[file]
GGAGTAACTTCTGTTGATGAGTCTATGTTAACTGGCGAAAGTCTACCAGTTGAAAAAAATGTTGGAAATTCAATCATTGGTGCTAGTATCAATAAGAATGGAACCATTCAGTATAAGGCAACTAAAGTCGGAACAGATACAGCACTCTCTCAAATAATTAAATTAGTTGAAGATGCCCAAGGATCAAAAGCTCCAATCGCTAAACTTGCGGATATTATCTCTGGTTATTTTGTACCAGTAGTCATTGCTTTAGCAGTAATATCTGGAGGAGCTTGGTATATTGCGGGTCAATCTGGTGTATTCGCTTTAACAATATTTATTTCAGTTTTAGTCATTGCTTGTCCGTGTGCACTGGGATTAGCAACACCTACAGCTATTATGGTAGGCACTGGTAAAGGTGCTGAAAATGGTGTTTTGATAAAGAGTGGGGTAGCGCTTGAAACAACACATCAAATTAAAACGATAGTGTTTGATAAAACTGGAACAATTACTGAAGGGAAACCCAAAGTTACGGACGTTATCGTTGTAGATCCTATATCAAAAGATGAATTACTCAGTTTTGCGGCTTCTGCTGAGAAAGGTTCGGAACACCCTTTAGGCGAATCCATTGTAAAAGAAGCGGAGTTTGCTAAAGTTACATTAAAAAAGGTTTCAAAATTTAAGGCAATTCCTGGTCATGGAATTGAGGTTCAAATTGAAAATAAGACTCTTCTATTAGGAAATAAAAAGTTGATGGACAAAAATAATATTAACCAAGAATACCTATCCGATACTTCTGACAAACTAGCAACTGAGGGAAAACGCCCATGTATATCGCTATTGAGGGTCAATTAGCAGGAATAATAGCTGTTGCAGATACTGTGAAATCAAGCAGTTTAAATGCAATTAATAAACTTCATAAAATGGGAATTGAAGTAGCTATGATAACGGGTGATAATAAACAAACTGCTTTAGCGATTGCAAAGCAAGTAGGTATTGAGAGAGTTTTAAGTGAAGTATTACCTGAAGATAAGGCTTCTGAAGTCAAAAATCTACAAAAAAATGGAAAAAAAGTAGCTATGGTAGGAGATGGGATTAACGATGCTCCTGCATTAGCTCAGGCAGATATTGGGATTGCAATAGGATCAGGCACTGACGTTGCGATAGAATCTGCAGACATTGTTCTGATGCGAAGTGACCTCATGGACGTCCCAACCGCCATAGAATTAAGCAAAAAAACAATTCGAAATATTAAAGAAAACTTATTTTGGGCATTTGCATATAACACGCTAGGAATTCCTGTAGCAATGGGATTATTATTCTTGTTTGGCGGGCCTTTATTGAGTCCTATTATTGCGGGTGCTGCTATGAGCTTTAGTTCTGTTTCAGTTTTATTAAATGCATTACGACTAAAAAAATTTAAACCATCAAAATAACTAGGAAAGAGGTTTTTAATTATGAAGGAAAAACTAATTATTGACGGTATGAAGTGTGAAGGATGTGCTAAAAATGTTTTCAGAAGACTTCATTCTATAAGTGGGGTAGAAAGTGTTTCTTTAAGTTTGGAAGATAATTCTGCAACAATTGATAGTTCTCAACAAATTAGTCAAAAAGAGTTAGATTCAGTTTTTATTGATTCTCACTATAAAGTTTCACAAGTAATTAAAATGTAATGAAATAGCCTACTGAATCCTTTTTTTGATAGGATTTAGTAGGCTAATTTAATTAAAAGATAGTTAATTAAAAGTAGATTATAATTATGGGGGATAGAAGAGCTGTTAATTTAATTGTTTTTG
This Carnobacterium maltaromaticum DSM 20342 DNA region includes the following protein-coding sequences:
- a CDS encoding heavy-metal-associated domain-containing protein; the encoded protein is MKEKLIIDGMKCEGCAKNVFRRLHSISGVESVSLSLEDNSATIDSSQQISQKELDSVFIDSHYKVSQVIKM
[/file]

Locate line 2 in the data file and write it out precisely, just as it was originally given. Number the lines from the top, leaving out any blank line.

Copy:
This Carnobacterium maltaromaticum DSM 20342 DNA region includes the following protein-coding sequences: